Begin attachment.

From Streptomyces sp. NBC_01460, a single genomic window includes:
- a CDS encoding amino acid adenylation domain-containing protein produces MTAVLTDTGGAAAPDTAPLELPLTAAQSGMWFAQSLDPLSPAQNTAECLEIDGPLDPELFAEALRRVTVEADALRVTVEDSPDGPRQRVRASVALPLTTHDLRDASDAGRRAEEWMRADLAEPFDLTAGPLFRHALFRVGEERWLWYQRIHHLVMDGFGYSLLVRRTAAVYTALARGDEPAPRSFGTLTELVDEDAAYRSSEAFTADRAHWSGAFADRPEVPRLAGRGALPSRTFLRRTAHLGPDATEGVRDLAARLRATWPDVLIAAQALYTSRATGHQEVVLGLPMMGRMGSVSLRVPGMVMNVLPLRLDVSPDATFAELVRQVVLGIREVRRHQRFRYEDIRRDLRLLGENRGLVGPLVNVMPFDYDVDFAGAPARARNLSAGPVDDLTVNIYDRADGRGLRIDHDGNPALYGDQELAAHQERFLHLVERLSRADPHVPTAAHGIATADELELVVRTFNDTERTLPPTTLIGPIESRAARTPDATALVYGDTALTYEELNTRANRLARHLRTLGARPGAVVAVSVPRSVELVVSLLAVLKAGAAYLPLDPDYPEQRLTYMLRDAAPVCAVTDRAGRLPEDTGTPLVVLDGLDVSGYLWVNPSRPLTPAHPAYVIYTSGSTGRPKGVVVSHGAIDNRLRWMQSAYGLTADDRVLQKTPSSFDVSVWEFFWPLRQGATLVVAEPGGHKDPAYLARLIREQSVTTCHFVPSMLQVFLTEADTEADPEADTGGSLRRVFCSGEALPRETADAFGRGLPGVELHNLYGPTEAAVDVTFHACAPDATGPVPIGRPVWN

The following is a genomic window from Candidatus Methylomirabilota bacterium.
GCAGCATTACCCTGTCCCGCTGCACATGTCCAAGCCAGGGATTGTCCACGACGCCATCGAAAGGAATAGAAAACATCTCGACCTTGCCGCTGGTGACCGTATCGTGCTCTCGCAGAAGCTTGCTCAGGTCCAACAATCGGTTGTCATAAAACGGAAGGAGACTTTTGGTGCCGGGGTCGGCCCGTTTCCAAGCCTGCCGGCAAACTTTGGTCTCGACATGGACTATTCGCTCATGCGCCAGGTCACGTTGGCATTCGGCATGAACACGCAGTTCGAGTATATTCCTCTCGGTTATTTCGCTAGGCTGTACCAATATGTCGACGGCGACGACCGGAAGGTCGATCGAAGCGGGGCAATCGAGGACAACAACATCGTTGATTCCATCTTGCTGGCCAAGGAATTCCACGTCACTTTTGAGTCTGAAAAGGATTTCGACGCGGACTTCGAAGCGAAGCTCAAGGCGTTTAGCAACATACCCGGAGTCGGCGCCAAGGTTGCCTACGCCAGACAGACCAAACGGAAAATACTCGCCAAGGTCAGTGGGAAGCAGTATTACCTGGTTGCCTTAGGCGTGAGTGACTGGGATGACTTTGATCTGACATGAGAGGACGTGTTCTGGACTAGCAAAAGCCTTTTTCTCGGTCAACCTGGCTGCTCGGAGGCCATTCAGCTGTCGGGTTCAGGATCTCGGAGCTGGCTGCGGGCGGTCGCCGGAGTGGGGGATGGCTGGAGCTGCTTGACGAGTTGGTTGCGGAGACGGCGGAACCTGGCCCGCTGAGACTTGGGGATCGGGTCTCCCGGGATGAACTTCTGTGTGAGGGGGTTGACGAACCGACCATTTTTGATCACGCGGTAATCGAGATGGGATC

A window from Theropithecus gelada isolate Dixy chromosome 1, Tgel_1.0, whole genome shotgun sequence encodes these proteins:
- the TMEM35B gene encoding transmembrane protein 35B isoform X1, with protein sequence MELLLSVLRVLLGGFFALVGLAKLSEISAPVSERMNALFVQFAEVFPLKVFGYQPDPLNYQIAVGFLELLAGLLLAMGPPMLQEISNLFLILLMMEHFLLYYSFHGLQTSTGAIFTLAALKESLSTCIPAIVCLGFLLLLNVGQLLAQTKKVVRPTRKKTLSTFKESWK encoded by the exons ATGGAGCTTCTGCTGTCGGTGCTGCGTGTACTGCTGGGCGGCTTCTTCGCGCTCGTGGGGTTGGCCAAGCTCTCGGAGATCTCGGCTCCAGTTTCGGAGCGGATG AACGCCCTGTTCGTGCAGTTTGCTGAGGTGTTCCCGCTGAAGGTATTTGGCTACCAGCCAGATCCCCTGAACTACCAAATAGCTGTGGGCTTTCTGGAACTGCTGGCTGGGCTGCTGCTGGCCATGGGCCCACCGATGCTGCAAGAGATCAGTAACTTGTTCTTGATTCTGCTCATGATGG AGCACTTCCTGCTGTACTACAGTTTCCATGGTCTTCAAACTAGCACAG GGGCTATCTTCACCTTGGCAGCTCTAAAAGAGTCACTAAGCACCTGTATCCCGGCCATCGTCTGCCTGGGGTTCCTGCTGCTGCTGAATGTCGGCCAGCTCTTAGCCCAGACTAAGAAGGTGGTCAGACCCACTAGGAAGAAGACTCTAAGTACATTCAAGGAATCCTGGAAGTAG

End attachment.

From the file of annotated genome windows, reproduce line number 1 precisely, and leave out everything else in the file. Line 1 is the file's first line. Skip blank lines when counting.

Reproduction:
From Streptomyces sp. NBC_01460, a single genomic window includes: